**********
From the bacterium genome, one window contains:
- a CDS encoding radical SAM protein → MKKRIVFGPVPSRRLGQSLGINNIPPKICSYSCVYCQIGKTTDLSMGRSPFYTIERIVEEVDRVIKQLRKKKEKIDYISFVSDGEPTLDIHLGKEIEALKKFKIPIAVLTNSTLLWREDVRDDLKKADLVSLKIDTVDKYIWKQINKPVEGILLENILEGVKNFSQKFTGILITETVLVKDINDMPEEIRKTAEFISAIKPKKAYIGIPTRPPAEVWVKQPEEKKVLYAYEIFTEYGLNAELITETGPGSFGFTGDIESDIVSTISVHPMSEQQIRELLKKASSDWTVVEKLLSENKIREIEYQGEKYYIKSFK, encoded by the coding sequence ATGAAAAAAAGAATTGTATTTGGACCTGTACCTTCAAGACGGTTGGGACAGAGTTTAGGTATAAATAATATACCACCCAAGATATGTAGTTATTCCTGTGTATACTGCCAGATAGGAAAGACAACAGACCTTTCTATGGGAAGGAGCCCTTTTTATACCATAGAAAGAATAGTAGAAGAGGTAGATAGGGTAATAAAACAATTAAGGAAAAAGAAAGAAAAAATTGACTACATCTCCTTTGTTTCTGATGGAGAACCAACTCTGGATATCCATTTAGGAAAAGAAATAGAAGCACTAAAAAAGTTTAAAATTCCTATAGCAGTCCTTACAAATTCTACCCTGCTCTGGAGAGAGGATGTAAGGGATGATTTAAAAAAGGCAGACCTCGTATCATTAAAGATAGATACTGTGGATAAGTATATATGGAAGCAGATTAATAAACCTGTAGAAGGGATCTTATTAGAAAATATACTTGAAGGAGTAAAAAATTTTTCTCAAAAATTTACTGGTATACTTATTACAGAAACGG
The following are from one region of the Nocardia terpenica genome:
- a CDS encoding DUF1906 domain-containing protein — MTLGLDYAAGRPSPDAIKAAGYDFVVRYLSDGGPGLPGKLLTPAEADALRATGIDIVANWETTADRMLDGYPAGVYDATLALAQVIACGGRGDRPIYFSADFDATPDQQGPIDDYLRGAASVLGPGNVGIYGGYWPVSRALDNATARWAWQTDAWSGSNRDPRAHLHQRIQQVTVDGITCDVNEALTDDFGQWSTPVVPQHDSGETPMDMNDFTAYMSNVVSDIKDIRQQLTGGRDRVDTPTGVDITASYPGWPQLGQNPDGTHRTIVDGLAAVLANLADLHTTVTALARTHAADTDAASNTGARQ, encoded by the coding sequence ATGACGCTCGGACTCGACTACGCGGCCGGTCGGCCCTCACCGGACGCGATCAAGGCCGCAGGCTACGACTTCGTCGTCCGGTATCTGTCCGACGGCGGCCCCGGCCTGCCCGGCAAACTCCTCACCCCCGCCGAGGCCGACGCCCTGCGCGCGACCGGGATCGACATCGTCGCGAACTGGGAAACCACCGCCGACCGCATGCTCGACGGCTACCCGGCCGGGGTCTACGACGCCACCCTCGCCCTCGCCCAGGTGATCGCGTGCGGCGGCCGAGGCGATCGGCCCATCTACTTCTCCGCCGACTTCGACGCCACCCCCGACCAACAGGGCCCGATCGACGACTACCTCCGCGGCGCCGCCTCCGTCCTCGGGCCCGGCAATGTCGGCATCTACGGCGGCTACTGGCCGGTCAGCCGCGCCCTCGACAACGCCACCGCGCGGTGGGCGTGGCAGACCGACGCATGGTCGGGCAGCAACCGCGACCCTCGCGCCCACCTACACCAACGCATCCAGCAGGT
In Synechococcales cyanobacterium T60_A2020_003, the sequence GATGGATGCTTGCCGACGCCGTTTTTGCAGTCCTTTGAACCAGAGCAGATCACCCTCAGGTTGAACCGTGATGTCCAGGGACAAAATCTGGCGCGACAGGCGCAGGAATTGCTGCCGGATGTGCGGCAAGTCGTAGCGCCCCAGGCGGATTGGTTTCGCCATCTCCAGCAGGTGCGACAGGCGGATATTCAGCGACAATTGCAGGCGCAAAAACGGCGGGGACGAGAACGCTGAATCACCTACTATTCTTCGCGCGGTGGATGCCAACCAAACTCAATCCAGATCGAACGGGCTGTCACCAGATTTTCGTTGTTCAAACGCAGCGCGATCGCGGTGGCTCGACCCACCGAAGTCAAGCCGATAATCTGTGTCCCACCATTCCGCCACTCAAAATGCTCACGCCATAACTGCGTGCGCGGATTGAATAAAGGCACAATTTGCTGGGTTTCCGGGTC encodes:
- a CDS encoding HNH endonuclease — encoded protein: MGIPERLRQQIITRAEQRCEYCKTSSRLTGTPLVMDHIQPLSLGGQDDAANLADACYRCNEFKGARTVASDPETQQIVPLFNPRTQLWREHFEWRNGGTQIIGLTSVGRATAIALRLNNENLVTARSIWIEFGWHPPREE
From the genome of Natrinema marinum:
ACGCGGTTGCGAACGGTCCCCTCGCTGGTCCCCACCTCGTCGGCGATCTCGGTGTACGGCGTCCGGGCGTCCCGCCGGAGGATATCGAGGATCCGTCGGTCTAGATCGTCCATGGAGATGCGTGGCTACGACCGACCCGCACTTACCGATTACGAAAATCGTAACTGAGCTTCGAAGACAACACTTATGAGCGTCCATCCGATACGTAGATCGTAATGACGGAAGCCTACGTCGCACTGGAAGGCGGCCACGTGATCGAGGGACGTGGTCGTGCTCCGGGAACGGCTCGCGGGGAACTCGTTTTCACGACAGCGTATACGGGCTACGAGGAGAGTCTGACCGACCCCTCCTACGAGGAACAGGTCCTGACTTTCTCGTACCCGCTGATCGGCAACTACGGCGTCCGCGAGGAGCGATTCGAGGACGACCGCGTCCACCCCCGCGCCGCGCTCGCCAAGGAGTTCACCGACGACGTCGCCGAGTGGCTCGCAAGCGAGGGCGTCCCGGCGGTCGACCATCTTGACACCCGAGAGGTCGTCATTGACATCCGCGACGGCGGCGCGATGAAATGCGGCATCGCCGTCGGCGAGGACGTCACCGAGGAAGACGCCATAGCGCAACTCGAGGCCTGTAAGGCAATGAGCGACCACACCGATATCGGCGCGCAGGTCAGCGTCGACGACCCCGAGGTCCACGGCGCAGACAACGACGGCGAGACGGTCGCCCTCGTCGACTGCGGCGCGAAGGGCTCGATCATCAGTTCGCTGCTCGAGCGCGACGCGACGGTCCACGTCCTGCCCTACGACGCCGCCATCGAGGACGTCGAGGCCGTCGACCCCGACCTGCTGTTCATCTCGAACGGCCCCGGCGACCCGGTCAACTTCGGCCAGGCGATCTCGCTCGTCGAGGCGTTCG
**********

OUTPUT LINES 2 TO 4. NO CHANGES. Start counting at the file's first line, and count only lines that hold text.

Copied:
- a CDS encoding radical SAM protein → MKKRIVFGPVPSRRLGQSLGINNIPPKICSYSCVYCQIGKTTDLSMGRSPFYTIERIVEEVDRVIKQLRKKKEKIDYISFVSDGEPTLDIHLGKEIEALKKFKIPIAVLTNSTLLWREDVRDDLKKADLVSLKIDTVDKYIWKQINKPVEGILLENILEGVKNFSQKFTGILITETVLVKDINDMPEEIRKTAEFISAIKPKKAYIGIPTRPPAEVWVKQPEEKKVLYAYEIFTEYGLNAELITETGPGSFGFTGDIESDIVSTISVHPMSEQQIRELLKKASSDWTVVEKLLSENKIREIEYQGEKYYIKSFK, encoded by the coding sequence ATGAAAAAAAGAATTGTATTTGGACCTGTACCTTCAAGACGGTTGGGACAGAGTTTAGGTATAAATAATATACCACCCAAGATATGTAGTTATTCCTGTGTATACTGCCAGATAGGAAAGACAACAGACCTTTCTATGGGAAGGAGCCCTTTTTATACCATAGAAAGAATAGTAGAAGAGGTAGATAGGGTAATAAAACAATTAAGGAAAAAGAAAGAAAAAATTGACTACATCTCCTTTGTTTCTGATGGAGAACCAACTCTGGATATCCATTTAGGAAAAGAAATAGAAGCACTAAAAAAGTTTAAAATTCCTATAGCAGTCCTTACAAATTCTACCCTGCTCTGGAGAGAGGATGTAAGGGATGATTTAAAAAAGGCAGACCTCGTATCATTAAAGATAGATACTGTGGATAAGTATATATGGAAGCAGATTAATAAACCTGTAGAAGGGATCTTATTAGAAAATATACTTGAAGGAGTAAAAAATTTTTCTCAAAAATTTACTGGTATACTTATTACAGAAACGG
The following are from one region of the Nocardia terpenica genome:
- a CDS encoding DUF1906 domain-containing protein — MTLGLDYAAGRPSPDAIKAAGYDFVVRYLSDGGPGLPGKLLTPAEADALRATGIDIVANWETTADRMLDGYPAGVYDATLALAQVIACGGRGDRPIYFSADFDATPDQQGPIDDYLRGAASVLGPGNVGIYGGYWPVSRALDNATARWAWQTDAWSGSNRDPRAHLHQRIQQVTVDGITCDVNEALTDDFGQWSTPVVPQHDSGETPMDMNDFTAYMSNVVSDIKDIRQQLTGGRDRVDTPTGVDITASYPGWPQLGQNPDGTHRTIVDGLAAVLANLADLHTTVTALARTHAADTDAASNTGARQ, encoded by the coding sequence ATGACGCTCGGACTCGACTACGCGGCCGGTCGGCCCTCACCGGACGCGATCAAGGCCGCAGGCTACGACTTCGTCGTCCGGTATCTGTCCGACGGCGGCCCCGGCCTGCCCGGCAAACTCCTCACCCCCGCCGAGGCCGACGCCCTGCGCGCGACCGGGATCGACATCGTCGCGAACTGGGAAACCACCGCCGACCGCATGCTCGACGGCTACCCGGCCGGGGTCTACGACGCCACCCTCGCCCTCGCCCAGGTGATCGCGTGCGGCGGCCGAGGCGATCGGCCCATCTACTTCTCCGCCGACTTCGACGCCACCCCCGACCAACAGGGCCCGATCGACGACTACCTCCGCGGCGCCGCCTCCGTCCTCGGGCCCGGCAATGTCGGCATCTACGGCGGCTACTGGCCGGTCAGCCGCGCCCTCGACAACGCCACCGCGCGGTGGGCGTGGCAGACCGACGCATGGTCGGGCAGCAACCGCGACCCTCGCGCCCACCTACACCAACGCATCCAGCAGGT